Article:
Former homicide detective Kosuke Iwata is on the run from his past. Living in LA and working as a private detective he spends his days spying on unfaithful spouses and his nights with an unavailable woman. Still he cannot forget the family he lost in Tokyo. But that all changes when a figure from his old life appears at his door demanding his help.
Meredith Nichol, a transgender woman and his wife’s sister, has been found strangled on the lonely train tracks behind Skid Row. Soon he discovers that the devil is at play in the City of Angels and Meredith’s death wasn’t the hate crime the police believe it to be.
This is dangerous territory. But Iwata knows that risking his life and future is the only way to silence the demons of his past. Reluctantly throwing himself back in to the dangerous existence he only just escaped, Iwata discovers a seedy world of corruption, exploitation and murder – and a river of sin flowing through LA’s underbelly, Mexico’s dusty borderlands, and deep within his own past.
I enjoyed Nicolás Obregón’s debut novel Blue Light Yokohama which was set in Tokyo. and featured Inspector Kosuke Iwata. You can find my earlier review HERE.
In Sins as Scarlet there have been big changes in the life of Inspector Kosuke Iwata.
He is no longer an inspector with the Tokyo Homicide Department. He’s no longer a Police Detective. Having left Japan in 2011 with almost nothing, he’s now living in Los Angeles and working as a private investigator, mostly providing evidence of cheating husbands and wives to his clients. He has also reconnected with his mother Nozomi although the relationship still seems a bit distant and a lot of things are left unsaid. You get the feeling Iwata is fairly self-contained.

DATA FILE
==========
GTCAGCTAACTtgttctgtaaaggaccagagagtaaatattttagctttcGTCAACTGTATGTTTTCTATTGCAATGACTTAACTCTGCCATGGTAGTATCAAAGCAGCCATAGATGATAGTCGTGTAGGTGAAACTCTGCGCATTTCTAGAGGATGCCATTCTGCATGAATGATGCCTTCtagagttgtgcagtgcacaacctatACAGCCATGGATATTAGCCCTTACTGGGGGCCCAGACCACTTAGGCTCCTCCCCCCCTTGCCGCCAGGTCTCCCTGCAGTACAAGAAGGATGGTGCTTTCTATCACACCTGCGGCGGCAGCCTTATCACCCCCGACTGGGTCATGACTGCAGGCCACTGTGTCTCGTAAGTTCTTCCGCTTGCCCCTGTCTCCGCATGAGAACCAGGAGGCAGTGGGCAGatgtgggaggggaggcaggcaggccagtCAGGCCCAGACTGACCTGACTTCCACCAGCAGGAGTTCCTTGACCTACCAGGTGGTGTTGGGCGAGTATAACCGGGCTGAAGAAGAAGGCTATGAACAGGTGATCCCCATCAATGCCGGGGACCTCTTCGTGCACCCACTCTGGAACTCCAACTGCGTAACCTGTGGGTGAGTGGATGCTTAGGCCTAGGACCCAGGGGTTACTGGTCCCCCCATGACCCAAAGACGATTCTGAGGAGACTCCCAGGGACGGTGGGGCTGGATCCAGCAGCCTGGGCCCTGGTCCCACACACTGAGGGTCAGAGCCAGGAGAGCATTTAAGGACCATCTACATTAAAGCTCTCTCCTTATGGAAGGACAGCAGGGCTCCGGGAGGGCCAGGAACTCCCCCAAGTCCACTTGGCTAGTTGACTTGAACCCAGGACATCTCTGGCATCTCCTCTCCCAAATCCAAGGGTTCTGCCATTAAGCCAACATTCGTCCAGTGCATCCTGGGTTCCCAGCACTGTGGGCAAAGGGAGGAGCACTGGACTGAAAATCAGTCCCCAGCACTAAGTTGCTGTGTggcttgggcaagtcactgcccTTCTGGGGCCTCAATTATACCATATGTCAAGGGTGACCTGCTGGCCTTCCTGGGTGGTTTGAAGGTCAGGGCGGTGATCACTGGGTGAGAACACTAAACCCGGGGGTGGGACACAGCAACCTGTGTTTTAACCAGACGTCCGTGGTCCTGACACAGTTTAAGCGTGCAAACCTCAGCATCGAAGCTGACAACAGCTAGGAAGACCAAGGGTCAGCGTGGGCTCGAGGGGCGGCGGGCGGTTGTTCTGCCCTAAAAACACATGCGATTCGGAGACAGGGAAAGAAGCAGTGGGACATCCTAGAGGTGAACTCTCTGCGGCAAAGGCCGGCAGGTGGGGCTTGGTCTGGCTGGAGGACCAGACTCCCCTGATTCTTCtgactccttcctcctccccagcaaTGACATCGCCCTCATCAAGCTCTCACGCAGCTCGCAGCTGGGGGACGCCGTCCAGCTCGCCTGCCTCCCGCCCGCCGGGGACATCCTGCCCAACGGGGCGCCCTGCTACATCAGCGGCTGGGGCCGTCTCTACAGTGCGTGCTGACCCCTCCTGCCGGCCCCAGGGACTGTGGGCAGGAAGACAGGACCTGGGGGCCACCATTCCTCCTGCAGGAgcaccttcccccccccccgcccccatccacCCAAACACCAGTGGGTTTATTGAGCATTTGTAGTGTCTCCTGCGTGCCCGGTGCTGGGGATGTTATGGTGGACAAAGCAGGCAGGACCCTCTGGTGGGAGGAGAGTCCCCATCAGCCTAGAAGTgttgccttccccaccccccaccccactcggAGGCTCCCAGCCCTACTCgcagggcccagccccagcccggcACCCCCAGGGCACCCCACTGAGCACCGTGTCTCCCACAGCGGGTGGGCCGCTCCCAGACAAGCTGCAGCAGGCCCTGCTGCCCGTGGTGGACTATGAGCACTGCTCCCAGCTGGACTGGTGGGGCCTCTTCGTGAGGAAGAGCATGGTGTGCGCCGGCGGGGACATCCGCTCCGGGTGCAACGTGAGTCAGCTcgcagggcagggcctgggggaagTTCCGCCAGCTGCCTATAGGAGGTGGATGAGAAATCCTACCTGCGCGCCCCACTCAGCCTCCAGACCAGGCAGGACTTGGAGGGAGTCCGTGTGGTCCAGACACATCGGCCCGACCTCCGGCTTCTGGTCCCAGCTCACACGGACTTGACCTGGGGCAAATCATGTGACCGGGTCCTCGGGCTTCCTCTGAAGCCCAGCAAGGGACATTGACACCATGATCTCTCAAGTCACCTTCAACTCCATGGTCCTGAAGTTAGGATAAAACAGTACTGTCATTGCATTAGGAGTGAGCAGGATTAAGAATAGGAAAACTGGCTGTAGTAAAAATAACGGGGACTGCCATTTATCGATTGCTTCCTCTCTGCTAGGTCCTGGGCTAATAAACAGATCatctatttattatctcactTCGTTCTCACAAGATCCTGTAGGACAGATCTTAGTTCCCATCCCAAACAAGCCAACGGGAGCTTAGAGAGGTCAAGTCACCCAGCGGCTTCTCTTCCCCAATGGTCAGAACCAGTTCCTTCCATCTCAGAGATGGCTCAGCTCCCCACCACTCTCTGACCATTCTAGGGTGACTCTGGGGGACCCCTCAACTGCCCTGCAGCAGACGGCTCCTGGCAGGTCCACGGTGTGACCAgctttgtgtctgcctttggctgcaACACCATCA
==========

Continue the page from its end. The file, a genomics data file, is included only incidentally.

When his late wife’s mother comes into his office demanding that Iwata investigates her son’s recent murder, he feels he has no choice but to investigate. Julian had transitioned into Meredith years before and the Police were treating it as just another hate crime, saying terrible things about Meredith and basically doing nothing.
The investigation takes Iwata into some dark, dangerous and violent places and also
across the US – Mexican border. He uncovers crimes involving more missing transgender women and is taken into a world of corruption, exploitation and human trafficking and puts himself in extreme danger.
As well as the present day investigation, we’re also taken back to Tokyo 1975 to learn of his mother’s story and everything she endured; how she came to abandon Iwata in a Japanese orphanage and then came back to get him with her new husband years later. I liked this as it filled in a few things that were hinted at in the earlier book. We also got a little bit of Iwata’s back story and what happened to his wife and child and I think this helped explain some of Iwata’s issues and later actions.
It’s quite a complex, layered story. At times there was more violence and brutality than I would normally want to read about but I find Iwata quite a compelling character. He’s tenacious and a skilled detective but also very self contained and reluctant to let people get too close but by the end of the book I thought I could see a hint of some softening at the edges.
If there’s a third book in the series I suspect we might find a slightly different Iwata.
[My thanks to NetGalley and Penguin UK – Michael Joseph for providing a digital review copy.]